Looking haggard as he walked into court Friday, a shackled Claud “Tex” McIver asked the judge to let him leave his jail cell to visit his dying mother in Texas.
The once finely attired attorney, now accused of killing his wife for her money, made the request in a written motion. He said his 98-year-old mother, Winnie, is in hospice suffering from pelvic fractures and end-stage lung problems.
The motion presented to Fulton County Superior Court Judge Robert McBurney said the 74-year-old McIver “prays to be near his mother while she is still in life. His suffering, having lost his wife and fearing the loss of his mother, is unimaginable.”
McIver attorney William Hill brought up the motion at the tail-end of a two-hour hearing that addressed several other motions. The judge said he would review it and respond next week.
A disappointed Hill said afterward, “She’ll be dead by then.”
Nearly a year has passed since McIver shot and killed his wife, business executive Diane McIver, while they were driving near Piedmont Park on Sept. 25. He has said the shooting was an accident, but Fulton County District Attorney Paul Howard has charged McIver with malice murder, felony murder and five other counts.
The fall-from-grace story has gripped the public’s imagination with elements of class, violence and even race. Early on, a spokesman for McIver said the attorney pulled a gun from the console of the SUV because he believed they had driven into a Black Lives Matter protest and was fearful. McIver has since said he never uttered the words Black Lives Matter.
Friday’s hearing largely focused on McIver’s defense team trying to suppress evidence seized during five searches of his Buckhead condo, his ranch in Putnam County and a storage unit. Investigators seized some 30 boxes of financial and personal records and several computers under the auspices of searching for a second will they believe was drafted by Diane McIver. They suspect that will was intended to diminish the amount of money received by her husband.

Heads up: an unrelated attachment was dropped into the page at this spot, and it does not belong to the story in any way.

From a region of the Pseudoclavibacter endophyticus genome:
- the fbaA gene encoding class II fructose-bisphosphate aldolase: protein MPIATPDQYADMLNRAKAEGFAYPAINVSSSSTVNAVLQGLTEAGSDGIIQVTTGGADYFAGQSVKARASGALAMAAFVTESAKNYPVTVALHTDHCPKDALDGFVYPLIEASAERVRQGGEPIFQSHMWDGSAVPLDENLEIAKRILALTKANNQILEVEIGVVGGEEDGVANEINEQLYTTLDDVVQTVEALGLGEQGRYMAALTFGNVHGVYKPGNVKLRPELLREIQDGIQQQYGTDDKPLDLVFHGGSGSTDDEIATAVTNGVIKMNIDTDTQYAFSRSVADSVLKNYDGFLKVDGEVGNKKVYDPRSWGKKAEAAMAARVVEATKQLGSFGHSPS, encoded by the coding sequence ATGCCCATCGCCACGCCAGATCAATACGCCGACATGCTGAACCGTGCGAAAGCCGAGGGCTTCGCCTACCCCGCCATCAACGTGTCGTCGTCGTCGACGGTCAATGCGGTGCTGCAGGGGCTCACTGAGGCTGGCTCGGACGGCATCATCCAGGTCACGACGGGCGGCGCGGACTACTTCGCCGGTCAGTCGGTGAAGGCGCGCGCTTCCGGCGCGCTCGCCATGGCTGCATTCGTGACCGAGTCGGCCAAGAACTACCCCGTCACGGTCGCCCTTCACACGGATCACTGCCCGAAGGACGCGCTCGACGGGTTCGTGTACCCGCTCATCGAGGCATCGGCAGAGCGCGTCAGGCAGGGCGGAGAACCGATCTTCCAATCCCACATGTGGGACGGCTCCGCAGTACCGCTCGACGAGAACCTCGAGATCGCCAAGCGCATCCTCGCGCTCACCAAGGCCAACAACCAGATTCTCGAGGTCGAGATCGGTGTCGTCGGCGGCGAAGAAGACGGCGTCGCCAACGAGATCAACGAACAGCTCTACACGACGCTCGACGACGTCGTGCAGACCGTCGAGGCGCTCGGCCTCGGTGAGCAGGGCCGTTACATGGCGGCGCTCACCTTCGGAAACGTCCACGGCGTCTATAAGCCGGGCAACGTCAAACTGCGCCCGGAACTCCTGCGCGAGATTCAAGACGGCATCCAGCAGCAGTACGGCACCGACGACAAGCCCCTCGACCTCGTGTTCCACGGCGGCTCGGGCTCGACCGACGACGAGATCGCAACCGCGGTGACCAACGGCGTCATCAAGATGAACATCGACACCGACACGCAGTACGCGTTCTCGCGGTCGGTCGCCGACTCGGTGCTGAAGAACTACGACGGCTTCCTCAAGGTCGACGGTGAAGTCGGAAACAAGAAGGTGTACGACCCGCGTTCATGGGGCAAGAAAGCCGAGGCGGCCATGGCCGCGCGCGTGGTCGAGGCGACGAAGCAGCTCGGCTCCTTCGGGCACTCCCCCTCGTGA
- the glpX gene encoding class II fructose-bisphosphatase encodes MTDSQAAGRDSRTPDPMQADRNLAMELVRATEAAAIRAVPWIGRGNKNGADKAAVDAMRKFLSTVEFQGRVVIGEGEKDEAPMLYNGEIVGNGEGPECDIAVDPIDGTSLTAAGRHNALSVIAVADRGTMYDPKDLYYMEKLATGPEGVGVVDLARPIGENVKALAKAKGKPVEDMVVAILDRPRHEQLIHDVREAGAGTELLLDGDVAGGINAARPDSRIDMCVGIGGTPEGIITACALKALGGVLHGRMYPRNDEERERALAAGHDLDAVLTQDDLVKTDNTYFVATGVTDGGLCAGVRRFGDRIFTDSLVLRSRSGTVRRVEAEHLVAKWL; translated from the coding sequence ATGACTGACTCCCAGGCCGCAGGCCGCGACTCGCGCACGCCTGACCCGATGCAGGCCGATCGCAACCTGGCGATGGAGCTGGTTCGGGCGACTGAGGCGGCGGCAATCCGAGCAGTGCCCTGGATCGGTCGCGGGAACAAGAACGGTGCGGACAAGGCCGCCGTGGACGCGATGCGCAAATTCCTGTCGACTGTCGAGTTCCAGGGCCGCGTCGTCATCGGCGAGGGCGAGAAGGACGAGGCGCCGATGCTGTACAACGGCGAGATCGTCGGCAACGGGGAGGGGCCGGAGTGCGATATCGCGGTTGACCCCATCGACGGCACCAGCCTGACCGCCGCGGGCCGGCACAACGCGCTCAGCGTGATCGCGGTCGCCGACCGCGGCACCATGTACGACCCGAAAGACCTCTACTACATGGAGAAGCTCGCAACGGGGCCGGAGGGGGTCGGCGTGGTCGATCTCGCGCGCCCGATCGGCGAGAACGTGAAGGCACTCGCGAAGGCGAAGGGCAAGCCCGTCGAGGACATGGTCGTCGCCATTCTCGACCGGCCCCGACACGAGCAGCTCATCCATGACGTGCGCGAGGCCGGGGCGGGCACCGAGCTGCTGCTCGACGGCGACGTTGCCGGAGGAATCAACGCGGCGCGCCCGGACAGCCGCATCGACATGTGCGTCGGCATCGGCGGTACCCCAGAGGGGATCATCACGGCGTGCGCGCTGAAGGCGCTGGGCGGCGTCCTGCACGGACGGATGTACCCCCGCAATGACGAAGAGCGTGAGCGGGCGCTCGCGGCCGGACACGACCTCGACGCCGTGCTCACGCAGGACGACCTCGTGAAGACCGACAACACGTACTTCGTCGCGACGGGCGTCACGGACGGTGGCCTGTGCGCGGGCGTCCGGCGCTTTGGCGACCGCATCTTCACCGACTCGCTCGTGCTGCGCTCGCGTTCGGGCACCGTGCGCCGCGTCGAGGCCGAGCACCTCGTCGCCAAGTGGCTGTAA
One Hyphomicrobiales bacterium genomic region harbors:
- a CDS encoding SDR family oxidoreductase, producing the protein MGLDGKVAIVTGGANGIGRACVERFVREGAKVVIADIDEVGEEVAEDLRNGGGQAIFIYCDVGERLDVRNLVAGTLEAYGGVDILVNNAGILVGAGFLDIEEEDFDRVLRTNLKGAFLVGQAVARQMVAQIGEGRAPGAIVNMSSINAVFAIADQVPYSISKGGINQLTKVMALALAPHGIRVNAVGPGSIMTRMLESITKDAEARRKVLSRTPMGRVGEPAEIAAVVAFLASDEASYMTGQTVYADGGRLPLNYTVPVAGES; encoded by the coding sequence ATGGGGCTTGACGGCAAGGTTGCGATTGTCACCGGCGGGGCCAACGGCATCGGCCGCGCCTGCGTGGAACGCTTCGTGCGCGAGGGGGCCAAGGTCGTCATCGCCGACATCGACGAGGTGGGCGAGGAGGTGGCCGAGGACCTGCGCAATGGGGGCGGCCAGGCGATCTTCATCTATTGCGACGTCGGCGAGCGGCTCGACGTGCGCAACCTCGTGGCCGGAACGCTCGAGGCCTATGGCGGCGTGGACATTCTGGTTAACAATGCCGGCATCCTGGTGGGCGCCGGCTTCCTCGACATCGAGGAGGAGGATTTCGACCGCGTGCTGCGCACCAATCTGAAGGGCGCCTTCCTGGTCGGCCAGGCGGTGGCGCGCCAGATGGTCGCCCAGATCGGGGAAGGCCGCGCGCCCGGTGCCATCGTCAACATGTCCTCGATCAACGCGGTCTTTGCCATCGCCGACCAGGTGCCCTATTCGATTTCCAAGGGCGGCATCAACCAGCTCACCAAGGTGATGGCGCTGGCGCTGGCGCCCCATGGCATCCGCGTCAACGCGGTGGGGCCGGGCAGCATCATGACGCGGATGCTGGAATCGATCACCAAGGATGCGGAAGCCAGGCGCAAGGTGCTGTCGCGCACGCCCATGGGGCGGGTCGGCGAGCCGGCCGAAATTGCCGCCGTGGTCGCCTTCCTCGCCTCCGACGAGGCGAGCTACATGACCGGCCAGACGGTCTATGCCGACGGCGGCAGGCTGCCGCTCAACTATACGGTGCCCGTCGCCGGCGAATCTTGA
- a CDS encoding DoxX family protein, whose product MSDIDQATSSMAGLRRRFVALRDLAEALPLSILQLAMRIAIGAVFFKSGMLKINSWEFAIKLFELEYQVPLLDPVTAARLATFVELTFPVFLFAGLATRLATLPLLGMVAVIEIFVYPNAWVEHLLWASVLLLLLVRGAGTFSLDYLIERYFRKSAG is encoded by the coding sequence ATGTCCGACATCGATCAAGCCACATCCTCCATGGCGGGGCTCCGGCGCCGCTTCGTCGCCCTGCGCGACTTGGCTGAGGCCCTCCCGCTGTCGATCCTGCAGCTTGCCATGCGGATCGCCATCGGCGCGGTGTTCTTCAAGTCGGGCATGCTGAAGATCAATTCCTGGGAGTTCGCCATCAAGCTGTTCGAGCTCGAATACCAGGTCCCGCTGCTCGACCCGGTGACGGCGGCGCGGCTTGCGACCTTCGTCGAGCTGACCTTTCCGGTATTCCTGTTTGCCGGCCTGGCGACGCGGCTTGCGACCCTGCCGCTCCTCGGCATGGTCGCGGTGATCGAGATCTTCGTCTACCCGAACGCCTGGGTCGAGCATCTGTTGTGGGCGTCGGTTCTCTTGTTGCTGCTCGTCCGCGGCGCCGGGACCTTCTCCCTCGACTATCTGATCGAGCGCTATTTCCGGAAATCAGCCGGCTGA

McIver’s attorneys say no such will exists, and Hill asserted Friday that the investigators failed to obtain the search warrants legally. He asserted that the DA’s office neglected to include details of the shooting that pointed to it being an accident. Had the judge known the full facts, he would not have granted the warrants, he said.
“The DA’s office was extremely selective in what they did not tell the judge,” Hill said.
During the hearing, Assistant District Attorney Adam Abbate questioned the DA investigator who obtained the search warrants.
Investigator Johnna Griffin said the investigators were searching for evidence of a second will, and whether “there was any financial motive, and we wanted to get a big picture of what was going on with the McIvers.”
She indicated that the DA’s office followed proper procedure.
Arguments on the warrants will continue at a later court date.
Sitting at the defense table in a navy blue jail uniform, McIver looked a physical mess. Whereas he once had the well-coiffed visage of a high-powered attorney, he has, after nearly four months behind bars, let his white hair and beard grow long and ragged. He looked noticeably thinner, and his attorneys say he’s lost more than 20 pounds.
His appearance seems to grow worse with every court appearance, and while some observers expressed concern for him, others suspected he might be doing this to engender public sympathy.
McIver was jailed in April when he violated his bond conditions by having a handgun in his condo.
The DA’s office said they are reviewing McIver’s request to see his mother.
Legal experts say such requests are rare but that some are granted. In such cases, the judge may make the person wear an ankle monitor and pay the costs of a law enforcement escort.
“In a situation like this, where the person is up in age and a prominent attorney, the risk of him fleeing is slim, the risk of him harming the public is slim,” said Mike Puglise, a criminal defense attorney in Gwinnett County. “The judge may allow it.”
Prosecutors re-indicted McIver Tuesday on the same charges, saying they did so to correct the misspelling of a name in the original indictment. Defense attorneys, for their part, say they believe the DA took the case before another grand jury due to a decision by the state Supreme Court, which said the selection process for Fulton County grand juries was improper.
By taking the case to a new grand jury, prosecutors were trying to avoid being overturned on appeal due to that earlier Supreme Court court decision, Hill said.
McIver’s trial is slated to begin Oct. 30.
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